As it was, at least for this piece of Maryland history, is for the foreseeable future, as it will be…


Commonly Un Common

The Square Rule is, as I suggested in the last entry, not just back on my current, but it is now my actual horizon. A part of my here is now everyday. As is this wondering as to why it was the people who chose to use it, this Square Rule, chose to do so.

It is a funny place to be in in more ways than one. As is the fact that I might gaze through a window few can share – I know what it is to wonder after the efficacy of which system to use for any given Timber Framed construction. To ask which system of Timber Layout, Scribe or Square Rule is the more, or even the most appropriate. This a window common to a few of my contemporaries. Though one last wide open for but a brief while, centuries ago now, when this rapid shift from the Scribe to the Square was yet underway.

And I think the perspective I view all this through, is far from common. To know traditional versions of both systems of layout is not common even among framers. To have a working sense of both historical framing of buildings, and those of bridges is maybe even more so. All this is a circumstance and a happenstance and a perspective, which was once commonly shared. The once sense of everyday of a common country carpenter, but now some of the little explored vagaries of a hyper niche carpenter. That said, I still see myself as a common country carpenter. Perhaps it is the every tree is a timber, commonality traditional timber framing has with the sawlogs we are often involved in “converting” – It is in this work, none so uncommon to choose timber in the woods and on the stump. Something we have done here as part of the Bernhard Barn restoration, the two Tulip stems which will serve as species in kind replacements of the one piece fifty foot hewn from the round Wall Plates still stand in their forest and yet touch the sky, and do not yet know that they will be part of the next chapter in the ongoing story that this Barn will continue to tell.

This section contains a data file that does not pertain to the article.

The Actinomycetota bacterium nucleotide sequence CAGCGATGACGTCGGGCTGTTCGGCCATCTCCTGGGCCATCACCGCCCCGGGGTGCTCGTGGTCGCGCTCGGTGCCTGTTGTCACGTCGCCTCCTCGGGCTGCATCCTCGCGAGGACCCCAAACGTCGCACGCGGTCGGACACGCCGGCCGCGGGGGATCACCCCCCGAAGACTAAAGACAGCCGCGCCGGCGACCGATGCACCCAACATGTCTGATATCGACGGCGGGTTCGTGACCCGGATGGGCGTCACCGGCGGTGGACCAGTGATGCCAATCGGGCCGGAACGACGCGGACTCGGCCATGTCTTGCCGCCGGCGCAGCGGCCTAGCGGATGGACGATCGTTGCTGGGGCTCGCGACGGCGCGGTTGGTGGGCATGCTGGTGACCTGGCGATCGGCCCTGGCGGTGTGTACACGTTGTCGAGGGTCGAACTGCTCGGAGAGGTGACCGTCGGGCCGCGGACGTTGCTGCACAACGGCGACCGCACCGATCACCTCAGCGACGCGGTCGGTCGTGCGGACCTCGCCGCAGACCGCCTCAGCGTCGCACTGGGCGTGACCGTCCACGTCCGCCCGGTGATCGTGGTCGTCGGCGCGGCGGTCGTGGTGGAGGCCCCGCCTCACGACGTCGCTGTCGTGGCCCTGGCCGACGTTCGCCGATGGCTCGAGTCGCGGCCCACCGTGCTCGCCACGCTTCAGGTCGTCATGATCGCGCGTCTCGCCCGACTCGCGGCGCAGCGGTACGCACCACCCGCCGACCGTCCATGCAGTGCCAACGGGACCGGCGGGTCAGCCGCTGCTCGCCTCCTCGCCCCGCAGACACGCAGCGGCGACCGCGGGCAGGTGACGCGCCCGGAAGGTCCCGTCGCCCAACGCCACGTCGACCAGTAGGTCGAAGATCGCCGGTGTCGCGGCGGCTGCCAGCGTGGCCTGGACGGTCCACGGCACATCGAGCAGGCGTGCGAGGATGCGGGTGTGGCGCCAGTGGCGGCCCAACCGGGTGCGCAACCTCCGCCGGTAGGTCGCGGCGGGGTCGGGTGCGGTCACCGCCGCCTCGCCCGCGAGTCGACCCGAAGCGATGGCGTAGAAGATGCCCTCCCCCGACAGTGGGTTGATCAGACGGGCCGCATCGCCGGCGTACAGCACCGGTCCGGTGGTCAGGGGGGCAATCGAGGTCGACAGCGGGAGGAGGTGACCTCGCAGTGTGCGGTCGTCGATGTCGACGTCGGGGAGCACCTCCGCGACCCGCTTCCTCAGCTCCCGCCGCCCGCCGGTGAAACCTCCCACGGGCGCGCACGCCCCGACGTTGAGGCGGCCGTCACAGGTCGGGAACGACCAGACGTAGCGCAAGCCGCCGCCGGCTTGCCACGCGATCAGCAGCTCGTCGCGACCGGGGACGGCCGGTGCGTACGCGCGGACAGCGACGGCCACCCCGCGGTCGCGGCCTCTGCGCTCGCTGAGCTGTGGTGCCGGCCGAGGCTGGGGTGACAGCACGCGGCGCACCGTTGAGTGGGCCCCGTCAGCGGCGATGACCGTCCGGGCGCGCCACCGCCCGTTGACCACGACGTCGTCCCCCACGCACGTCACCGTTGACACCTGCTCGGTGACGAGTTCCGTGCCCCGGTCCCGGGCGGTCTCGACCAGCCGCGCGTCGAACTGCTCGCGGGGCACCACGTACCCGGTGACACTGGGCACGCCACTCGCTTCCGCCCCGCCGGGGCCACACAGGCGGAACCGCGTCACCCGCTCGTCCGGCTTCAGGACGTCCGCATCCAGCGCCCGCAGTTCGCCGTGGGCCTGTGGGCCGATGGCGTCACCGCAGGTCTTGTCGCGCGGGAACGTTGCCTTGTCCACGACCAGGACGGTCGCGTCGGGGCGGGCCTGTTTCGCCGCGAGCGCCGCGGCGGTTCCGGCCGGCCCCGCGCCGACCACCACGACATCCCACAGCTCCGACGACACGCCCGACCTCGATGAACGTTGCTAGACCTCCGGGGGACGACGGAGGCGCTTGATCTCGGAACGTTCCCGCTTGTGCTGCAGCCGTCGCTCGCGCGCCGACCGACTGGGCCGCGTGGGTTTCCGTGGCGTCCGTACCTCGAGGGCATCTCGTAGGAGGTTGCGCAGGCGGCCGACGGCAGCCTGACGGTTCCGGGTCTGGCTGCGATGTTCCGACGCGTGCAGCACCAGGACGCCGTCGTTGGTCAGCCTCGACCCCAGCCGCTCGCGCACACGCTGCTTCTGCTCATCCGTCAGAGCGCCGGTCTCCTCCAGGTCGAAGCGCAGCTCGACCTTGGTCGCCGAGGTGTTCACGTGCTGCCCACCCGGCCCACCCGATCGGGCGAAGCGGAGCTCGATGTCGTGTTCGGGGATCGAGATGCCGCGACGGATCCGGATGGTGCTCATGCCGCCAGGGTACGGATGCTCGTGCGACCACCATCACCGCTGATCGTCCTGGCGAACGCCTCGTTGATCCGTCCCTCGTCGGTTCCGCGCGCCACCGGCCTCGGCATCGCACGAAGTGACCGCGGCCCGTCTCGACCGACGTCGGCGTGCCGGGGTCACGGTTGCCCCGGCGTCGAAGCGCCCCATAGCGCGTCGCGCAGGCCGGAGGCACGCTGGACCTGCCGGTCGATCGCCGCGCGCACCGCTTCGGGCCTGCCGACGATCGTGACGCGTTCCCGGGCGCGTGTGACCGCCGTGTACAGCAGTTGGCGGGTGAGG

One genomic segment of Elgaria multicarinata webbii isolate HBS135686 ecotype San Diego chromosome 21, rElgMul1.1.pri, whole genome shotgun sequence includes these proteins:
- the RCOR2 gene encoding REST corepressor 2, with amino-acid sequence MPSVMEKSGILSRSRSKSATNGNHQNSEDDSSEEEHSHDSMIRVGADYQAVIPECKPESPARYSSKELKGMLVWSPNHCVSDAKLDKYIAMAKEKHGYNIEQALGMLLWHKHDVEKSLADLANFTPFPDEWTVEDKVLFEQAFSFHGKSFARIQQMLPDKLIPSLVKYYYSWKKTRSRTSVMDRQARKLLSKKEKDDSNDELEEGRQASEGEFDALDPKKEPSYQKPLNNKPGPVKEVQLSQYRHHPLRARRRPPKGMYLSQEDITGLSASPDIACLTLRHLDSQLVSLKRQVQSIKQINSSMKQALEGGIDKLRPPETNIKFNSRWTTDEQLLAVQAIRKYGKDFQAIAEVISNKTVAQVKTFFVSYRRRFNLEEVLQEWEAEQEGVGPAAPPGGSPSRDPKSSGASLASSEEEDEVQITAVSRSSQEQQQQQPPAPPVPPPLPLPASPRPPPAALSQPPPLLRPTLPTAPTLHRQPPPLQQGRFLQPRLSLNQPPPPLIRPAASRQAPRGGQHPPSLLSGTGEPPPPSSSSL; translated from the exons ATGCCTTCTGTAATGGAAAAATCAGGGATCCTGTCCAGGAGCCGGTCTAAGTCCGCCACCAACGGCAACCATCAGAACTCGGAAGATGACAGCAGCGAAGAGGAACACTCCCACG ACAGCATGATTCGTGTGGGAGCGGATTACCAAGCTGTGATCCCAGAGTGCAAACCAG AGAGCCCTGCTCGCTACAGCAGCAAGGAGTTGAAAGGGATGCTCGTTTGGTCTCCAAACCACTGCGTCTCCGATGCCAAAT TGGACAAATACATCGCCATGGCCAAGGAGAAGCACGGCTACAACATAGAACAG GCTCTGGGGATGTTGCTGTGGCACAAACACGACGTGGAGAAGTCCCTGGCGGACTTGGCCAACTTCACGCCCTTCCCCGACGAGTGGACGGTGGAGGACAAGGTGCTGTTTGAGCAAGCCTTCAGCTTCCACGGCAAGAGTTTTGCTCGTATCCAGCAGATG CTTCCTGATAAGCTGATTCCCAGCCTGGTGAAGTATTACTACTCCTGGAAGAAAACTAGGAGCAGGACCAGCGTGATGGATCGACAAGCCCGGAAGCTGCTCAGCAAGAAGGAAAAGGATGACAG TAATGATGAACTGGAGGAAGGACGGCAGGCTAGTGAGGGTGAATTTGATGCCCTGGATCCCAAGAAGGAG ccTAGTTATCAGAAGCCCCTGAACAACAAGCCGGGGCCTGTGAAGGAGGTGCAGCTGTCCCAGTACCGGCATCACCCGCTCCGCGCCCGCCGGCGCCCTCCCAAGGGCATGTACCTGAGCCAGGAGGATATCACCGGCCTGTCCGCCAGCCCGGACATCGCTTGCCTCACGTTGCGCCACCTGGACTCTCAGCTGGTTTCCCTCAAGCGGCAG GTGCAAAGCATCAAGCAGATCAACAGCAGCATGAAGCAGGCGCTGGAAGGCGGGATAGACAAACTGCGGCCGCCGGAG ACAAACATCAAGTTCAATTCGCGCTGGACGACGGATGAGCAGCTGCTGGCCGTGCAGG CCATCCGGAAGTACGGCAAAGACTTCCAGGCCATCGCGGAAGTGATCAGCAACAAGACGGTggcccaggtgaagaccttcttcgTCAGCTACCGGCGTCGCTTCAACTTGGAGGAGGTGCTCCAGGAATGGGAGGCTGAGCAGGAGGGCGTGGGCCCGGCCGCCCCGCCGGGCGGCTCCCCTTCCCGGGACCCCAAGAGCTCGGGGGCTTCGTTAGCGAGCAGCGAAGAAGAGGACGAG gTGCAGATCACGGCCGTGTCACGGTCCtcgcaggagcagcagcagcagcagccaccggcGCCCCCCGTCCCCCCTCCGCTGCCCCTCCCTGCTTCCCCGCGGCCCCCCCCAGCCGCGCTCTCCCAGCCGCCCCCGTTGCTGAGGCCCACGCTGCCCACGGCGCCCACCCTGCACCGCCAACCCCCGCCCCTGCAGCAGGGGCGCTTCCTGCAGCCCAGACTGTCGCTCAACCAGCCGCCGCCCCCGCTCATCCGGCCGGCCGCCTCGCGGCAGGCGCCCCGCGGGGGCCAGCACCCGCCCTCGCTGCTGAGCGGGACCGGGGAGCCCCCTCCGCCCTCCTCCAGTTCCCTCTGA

It often crosses my mind that this thing of being a Framer with an inter-discipline sense of things is an all too small club, one with a membership far far too short in numbers.

So, all that, and with the other high horizon focus, The Blenheim, seem to bring us back to where this blogging adventure began, with Long Trusses and The Square Rule and who might have taught who what, when it came to bridge framing, (see the May & June ’11 archives) now swings back and over into a parallel and perhaps as seemingly and an almost equally unanswerable exploration. Who was it who brought the roots of Square Rule to the table, and where was that place that they called home?

Semi parallel interwoven puzzles and a wonder after both, send us in search of clues to either, and we find yet another letter of shameless self promotion from the good Col Long –

All this information for but three pence, the price of a nail so small, most might think of it as a tack.


Railroading, Adverts and Lists of What Was

In imagining The Col’s schedule as being always incredibly busy, and cyphering through the available source materials in hoping to find some clue, and some sense as to when he might have found the time to actually work directly with a Bridgewright framing one of his patent trusses and who it might have been…

I fell upon this gem of an advertisement, placed by brother Moses, agent for Stephen, in January of 1836 –

The first name on that list of sub-agents is cousin Horace, (much more on this prolific bridgewright and fellow patent holder later) builder of the Henniker and Haverhill examples listed in this ad. And also of the still existing Long, the Rowell’s, in the Long family hometown of Hopkinton NH, and just downriver from Henniker.

He also built (credit as to the builder of the Hopkinton Village Bridge was corrected in a later entry) this “Village “ example (an in-town bridge with double sidewalks) in the Contoocook Village section of Hopkinton. Removed in 1935 in a WPA Depression era makework project, it sat just upstream from the still existing covered railroad bridge

Former Contoocook Village Bridges

– In fact, we know this little girl and the scene pictured here were photographed before 1889 when the RR bridge pictured was replaced by the one still standing. Little is known about this bridge. But, it is not at all improbable that it was a Childs built Childs Truss, as Horace and his own tight-knit cadre of brothers went on to do much of their contracting and bridgwrighting work for a number of area railroads.

The RR bridge in the photo has little more overhead clearance than the Village bridge it stands beside, and was likely built in the 40’s or 50’s when Locomotives were smaller and lighter.

Amoskeag - Locally built & favored by small area RR's

The Boston & Maine quickly replaced this bridge soon after acquiring the line from the Concord & Claremont, in anticipation of the heavier rolling stock of the future.